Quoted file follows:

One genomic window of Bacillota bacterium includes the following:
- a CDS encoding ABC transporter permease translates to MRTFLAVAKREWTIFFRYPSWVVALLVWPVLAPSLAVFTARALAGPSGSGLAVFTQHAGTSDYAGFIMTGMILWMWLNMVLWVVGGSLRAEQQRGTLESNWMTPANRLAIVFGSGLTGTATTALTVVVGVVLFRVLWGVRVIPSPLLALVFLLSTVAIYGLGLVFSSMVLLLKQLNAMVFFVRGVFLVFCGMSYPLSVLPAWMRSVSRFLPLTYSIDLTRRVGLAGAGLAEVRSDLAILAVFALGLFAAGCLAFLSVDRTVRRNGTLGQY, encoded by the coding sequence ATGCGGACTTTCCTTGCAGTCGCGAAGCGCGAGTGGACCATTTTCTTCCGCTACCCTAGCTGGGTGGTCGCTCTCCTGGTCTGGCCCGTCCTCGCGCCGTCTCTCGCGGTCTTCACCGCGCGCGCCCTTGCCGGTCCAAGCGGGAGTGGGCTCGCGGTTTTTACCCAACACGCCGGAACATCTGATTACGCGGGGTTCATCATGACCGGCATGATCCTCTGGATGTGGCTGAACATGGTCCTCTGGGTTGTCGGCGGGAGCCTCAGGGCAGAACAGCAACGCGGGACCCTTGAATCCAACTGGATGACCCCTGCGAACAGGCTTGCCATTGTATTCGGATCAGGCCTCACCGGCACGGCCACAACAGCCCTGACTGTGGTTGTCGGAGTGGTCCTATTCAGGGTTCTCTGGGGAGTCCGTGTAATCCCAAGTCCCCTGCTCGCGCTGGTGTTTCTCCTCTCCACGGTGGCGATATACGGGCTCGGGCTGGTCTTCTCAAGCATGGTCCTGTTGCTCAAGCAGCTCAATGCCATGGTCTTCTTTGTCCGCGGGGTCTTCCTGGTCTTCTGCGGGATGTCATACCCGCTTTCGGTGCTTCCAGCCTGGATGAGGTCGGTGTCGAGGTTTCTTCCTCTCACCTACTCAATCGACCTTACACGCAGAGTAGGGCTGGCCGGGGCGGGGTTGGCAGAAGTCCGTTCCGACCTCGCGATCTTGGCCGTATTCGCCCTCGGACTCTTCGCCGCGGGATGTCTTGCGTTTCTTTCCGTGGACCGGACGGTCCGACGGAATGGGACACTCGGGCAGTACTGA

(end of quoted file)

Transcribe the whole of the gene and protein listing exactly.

One genomic window of Bacillota bacterium includes the following:
- a CDS encoding ABC transporter permease translates to MRTFLAVAKREWTIFFRYPSWVVALLVWPVLAPSLAVFTARALAGPSGSGLAVFTQHAGTSDYAGFIMTGMILWMWLNMVLWVVGGSLRAEQQRGTLESNWMTPANRLAIVFGSGLTGTATTALTVVVGVVLFRVLWGVRVIPSPLLALVFLLSTVAIYGLGLVFSSMVLLLKQLNAMVFFVRGVFLVFCGMSYPLSVLPAWMRSVSRFLPLTYSIDLTRRVGLAGAGLAEVRSDLAILAVFALGLFAAGCLAFLSVDRTVRRNGTLGQY, encoded by the coding sequence ATGCGGACTTTCCTTGCAGTCGCGAAGCGCGAGTGGACCATTTTCTTCCGCTACCCTAGCTGGGTGGTCGCTCTCCTGGTCTGGCCCGTCCTCGCGCCGTCTCTCGCGGTCTTCACCGCGCGCGCCCTTGCCGGTCCAAGCGGGAGTGGGCTCGCGGTTTTTACCCAACACGCCGGAACATCTGATTACGCGGGGTTCATCATGACCGGCATGATCCTCTGGATGTGGCTGAACATGGTCCTCTGGGTTGTCGGCGGGAGCCTCAGGGCAGAACAGCAACGCGGGACCCTTGAATCCAACTGGATGACCCCTGCGAACAGGCTTGCCATTGTATTCGGATCAGGCCTCACCGGCACGGCCACAACAGCCCTGACTGTGGTTGTCGGAGTGGTCCTATTCAGGGTTCTCTGGGGAGTCCGTGTAATCCCAAGTCCCCTGCTCGCGCTGGTGTTTCTCCTCTCCACGGTGGCGATATACGGGCTCGGGCTGGTCTTCTCAAGCATGGTCCTGTTGCTCAAGCAGCTCAATGCCATGGTCTTCTTTGTCCGCGGGGTCTTCCTGGTCTTCTGCGGGATGTCATACCCGCTTTCGGTGCTTCCAGCCTGGATGAGGTCGGTGTCGAGGTTTCTTCCTCTCACCTACTCAATCGACCTTACACGCAGAGTAGGGCTGGCCGGGGCGGGGTTGGCAGAAGTCCGTTCCGACCTCGCGATCTTGGCCGTATTCGCCCTCGGACTCTTCGCCGCGGGATGTCTTGCGTTTCTTTCCGTGGACCGGACGGTCCGACGGAATGGGACACTCGGGCAGTACTGA